Alvaro Morata must bide his time at the Bernabeu.
Alvaro Morata has been Real Madrid’s focal point of transfer gossip during recent weeks, with speculation that the young Spaniard is set to leave the Bernabeu.
David Kent of the Daily Mail has linked the Spanish U21 star with a loan move to Tottenham Hotspur, when the transfer window opens in January. Meanwhile, John Cross of the Daily Mirror has inked details of a move to Spurs' bitter rivals, Arsenal.
The 2013/14 campaign was thought to be Morata’s breakthrough season for Los Blancos, but thus far his season has stuttered following limited appearances.
Despite this, the 21-year-old has already matched last season’s goal tally of two La Liga goals in approximately half the minutes he accumulated during the previous campaign (213 minutes in 2013/14 compared to 416 last season).
At the beginning of December, Carlo Ancelotti declared Morata's immediate future was definitely Bernabeu based, in accordance with the BBC:
Morata stays. He is happy. If he doesn't feel comfortable at the end of the season we will think about loaning him.
Furthermore, the youngster backed up the notion that his only club for the foreseeable future would be Real.
I feel the boss trusts me, so do the coaches. I want to be here for a long time. The manager has played me in a lot of difficult matches and I am very happy. I have to repay his trust in me.
In contrast to life at the Bernabeu, Morata has continued to shine for the Spanish U21, scoring eight goals in six competitive appearances—a goal every 61 minutes.
The main issue is that his direct competitor, Karim Benzema, is in good form. The Frenchman, also subject to transfer speculation, has scored six and assisted three goals in Los Blancos' last seven La Liga games; so put simply, Morata must bide his time.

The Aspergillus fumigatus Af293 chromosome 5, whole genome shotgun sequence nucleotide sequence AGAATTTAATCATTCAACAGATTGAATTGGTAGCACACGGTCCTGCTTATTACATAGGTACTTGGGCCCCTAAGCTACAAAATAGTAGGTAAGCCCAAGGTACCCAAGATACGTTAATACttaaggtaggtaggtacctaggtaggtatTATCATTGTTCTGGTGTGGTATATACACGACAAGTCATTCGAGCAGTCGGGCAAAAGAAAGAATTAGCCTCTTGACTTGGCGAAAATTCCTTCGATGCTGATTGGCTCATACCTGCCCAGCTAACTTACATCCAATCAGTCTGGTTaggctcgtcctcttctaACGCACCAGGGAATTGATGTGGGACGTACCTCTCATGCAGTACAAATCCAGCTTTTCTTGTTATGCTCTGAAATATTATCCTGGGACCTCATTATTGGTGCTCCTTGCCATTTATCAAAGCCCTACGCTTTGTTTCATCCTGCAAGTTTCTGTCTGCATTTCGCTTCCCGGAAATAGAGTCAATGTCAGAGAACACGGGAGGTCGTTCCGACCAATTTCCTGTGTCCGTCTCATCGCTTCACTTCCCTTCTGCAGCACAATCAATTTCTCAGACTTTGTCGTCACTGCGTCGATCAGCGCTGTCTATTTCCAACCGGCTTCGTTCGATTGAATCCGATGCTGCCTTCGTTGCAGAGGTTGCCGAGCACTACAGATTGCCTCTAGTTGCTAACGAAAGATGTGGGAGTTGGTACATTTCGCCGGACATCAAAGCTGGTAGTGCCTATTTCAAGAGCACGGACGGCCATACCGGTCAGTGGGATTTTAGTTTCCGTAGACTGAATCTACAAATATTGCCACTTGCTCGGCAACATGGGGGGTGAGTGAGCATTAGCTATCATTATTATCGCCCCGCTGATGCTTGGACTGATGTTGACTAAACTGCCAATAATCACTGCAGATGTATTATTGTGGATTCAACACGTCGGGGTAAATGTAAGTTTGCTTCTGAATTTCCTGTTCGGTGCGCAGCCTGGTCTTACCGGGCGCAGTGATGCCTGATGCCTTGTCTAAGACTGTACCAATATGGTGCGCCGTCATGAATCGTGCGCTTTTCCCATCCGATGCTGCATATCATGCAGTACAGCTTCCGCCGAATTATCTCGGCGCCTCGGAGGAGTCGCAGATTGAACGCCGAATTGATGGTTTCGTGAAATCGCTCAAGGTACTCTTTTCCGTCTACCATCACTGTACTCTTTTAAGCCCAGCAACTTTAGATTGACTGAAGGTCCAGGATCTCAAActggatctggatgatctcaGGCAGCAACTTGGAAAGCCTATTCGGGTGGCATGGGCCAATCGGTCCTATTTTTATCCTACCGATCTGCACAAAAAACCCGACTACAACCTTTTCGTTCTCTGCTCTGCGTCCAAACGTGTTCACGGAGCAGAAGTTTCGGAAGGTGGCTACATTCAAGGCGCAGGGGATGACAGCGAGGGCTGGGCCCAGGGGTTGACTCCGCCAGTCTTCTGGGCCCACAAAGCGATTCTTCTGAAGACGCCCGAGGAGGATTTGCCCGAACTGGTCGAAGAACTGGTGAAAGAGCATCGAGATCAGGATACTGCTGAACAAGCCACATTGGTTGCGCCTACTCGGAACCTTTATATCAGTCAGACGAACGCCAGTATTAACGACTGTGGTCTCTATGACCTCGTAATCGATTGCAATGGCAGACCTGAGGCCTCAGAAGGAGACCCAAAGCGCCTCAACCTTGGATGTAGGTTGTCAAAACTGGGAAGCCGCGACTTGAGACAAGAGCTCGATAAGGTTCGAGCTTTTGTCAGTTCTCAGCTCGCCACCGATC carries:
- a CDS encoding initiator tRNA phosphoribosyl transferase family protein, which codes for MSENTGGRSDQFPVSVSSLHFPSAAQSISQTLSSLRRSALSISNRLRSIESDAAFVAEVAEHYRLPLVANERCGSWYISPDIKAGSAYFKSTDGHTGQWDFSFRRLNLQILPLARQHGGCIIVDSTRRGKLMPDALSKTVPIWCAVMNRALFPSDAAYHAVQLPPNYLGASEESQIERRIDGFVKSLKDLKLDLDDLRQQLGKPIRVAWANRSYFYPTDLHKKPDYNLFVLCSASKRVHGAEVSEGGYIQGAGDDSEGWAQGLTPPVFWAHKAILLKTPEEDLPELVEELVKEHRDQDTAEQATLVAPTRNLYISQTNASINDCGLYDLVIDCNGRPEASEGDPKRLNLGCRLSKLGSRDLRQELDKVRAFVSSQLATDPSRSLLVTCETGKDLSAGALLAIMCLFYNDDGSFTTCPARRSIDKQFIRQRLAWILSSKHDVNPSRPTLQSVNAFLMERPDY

The festive midseason break is likely to be a period of reflection for Morata. With the January transfer window close by, it is likely agents have been touting a few options since he is not short of admirers both at home and abroad.
Having scored goals aplenty for the U21s, Morata's ambition could be to represent his country at this coming summer's World Cup in Brazil. Given the amount of talent at La Roja's disposal, such as Alvaro Negredo, David Villa and Diego Costa (the latter recently caused an uproar when switching his allegiance from his country of birth to his adopted new home), Morata would find it tough to find game time.
If Morata were to join either the Gunners or Spurs, he would not be guaranteed to gain any more game time than at present. Also, given his brief involvement in this season's Champions League, he would be cup-tied in European competitions with any other clubs.
Should Morata leave the Bernabeu?
Therefore, at this delicate stage Morata's career, he would surely benefit from remaining at the Bernabeu, continuing to learn his trade under the excellent tutelage of Zinedine Zidane, Cristiano Ronaldo, Gareth Bale et al.